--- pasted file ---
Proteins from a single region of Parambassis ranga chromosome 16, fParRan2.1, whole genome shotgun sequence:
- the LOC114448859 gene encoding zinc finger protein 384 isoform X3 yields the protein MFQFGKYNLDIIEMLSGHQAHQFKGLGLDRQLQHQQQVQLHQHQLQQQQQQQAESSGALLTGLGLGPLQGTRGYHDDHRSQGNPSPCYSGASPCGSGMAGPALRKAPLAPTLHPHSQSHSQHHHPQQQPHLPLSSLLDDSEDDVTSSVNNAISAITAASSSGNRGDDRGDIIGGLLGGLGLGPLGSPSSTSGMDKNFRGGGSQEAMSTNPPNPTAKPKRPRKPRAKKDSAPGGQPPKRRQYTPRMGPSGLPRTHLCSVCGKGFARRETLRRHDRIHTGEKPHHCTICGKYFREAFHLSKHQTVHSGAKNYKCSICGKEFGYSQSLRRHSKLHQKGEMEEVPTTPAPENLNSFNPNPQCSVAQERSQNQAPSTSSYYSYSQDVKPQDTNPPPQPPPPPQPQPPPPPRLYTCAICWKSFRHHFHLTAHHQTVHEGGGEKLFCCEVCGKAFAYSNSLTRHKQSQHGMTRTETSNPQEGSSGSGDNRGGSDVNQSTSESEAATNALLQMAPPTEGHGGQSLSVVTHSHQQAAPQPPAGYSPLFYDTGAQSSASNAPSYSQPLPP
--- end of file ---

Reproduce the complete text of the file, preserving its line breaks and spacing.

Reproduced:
Proteins from a single region of Parambassis ranga chromosome 16, fParRan2.1, whole genome shotgun sequence:
- the LOC114448859 gene encoding zinc finger protein 384 isoform X3 yields the protein MFQFGKYNLDIIEMLSGHQAHQFKGLGLDRQLQHQQQVQLHQHQLQQQQQQQAESSGALLTGLGLGPLQGTRGYHDDHRSQGNPSPCYSGASPCGSGMAGPALRKAPLAPTLHPHSQSHSQHHHPQQQPHLPLSSLLDDSEDDVTSSVNNAISAITAASSSGNRGDDRGDIIGGLLGGLGLGPLGSPSSTSGMDKNFRGGGSQEAMSTNPPNPTAKPKRPRKPRAKKDSAPGGQPPKRRQYTPRMGPSGLPRTHLCSVCGKGFARRETLRRHDRIHTGEKPHHCTICGKYFREAFHLSKHQTVHSGAKNYKCSICGKEFGYSQSLRRHSKLHQKGEMEEVPTTPAPENLNSFNPNPQCSVAQERSQNQAPSTSSYYSYSQDVKPQDTNPPPQPPPPPQPQPPPPPRLYTCAICWKSFRHHFHLTAHHQTVHEGGGEKLFCCEVCGKAFAYSNSLTRHKQSQHGMTRTETSNPQEGSSGSGDNRGGSDVNQSTSESEAATNALLQMAPPTEGHGGQSLSVVTHSHQQAAPQPPAGYSPLFYDTGAQSSASNAPSYSQPLPP